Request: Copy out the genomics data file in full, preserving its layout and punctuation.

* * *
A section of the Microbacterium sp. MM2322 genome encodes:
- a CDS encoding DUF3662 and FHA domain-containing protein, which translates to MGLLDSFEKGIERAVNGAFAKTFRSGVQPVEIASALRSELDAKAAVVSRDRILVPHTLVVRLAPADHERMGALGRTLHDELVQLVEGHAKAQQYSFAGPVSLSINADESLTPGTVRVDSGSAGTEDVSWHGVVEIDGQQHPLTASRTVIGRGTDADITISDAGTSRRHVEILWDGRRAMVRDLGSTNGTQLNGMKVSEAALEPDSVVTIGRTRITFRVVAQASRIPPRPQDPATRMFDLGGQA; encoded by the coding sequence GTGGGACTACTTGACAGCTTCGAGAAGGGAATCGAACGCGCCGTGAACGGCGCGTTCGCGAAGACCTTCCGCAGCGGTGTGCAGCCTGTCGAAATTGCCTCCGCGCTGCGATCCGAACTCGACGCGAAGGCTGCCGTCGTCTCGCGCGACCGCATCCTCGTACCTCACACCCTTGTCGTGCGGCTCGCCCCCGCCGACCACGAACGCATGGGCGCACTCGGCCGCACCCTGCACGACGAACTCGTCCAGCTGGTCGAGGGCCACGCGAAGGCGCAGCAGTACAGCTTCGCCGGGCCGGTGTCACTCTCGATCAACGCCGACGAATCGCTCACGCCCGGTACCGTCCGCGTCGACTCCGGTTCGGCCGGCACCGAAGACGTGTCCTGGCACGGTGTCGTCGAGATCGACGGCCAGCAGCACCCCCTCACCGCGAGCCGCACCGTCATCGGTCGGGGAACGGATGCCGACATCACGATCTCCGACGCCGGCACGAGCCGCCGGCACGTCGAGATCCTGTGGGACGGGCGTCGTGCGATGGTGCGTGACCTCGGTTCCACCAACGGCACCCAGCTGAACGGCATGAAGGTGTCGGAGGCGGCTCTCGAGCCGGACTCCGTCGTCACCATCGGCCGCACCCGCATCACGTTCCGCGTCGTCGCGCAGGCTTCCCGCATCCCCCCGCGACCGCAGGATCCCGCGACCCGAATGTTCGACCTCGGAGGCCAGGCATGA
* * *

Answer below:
A section of the Microbacterium sp. MM2322 genome encodes:
- a CDS encoding DUF3662 and FHA domain-containing protein, which translates to MGLLDSFEKGIERAVNGAFAKTFRSGVQPVEIASALRSELDAKAAVVSRDRILVPHTLVVRLAPADHERMGALGRTLHDELVQLVEGHAKAQQYSFAGPVSLSINADESLTPGTVRVDSGSAGTEDVSWHGVVEIDGQQHPLTASRTVIGRGTDADITISDAGTSRRHVEILWDGRRAMVRDLGSTNGTQLNGMKVSEAALEPDSVVTIGRTRITFRVVAQASRIPPRPQDPATRMFDLGGQA; encoded by the coding sequence GTGGGACTACTTGACAGCTTCGAGAAGGGAATCGAACGCGCCGTGAACGGCGCGTTCGCGAAGACCTTCCGCAGCGGTGTGCAGCCTGTCGAAATTGCCTCCGCGCTGCGATCCGAACTCGACGCGAAGGCTGCCGTCGTCTCGCGCGACCGCATCCTCGTACCTCACACCCTTGTCGTGCGGCTCGCCCCCGCCGACCACGAACGCATGGGCGCACTCGGCCGCACCCTGCACGACGAACTCGTCCAGCTGGTCGAGGGCCACGCGAAGGCGCAGCAGTACAGCTTCGCCGGGCCGGTGTCACTCTCGATCAACGCCGACGAATCGCTCACGCCCGGTACCGTCCGCGTCGACTCCGGTTCGGCCGGCACCGAAGACGTGTCCTGGCACGGTGTCGTCGAGATCGACGGCCAGCAGCACCCCCTCACCGCGAGCCGCACCGTCATCGGTCGGGGAACGGATGCCGACATCACGATCTCCGACGCCGGCACGAGCCGCCGGCACGTCGAGATCCTGTGGGACGGGCGTCGTGCGATGGTGCGTGACCTCGGTTCCACCAACGGCACCCAGCTGAACGGCATGAAGGTGTCGGAGGCGGCTCTCGAGCCGGACTCCGTCGTCACCATCGGCCGCACCCGCATCACGTTCCGCGTCGTCGCGCAGGCTTCCCGCATCCCCCCGCGACCGCAGGATCCCGCGACCCGAATGTTCGACCTCGGAGGCCAGGCATGA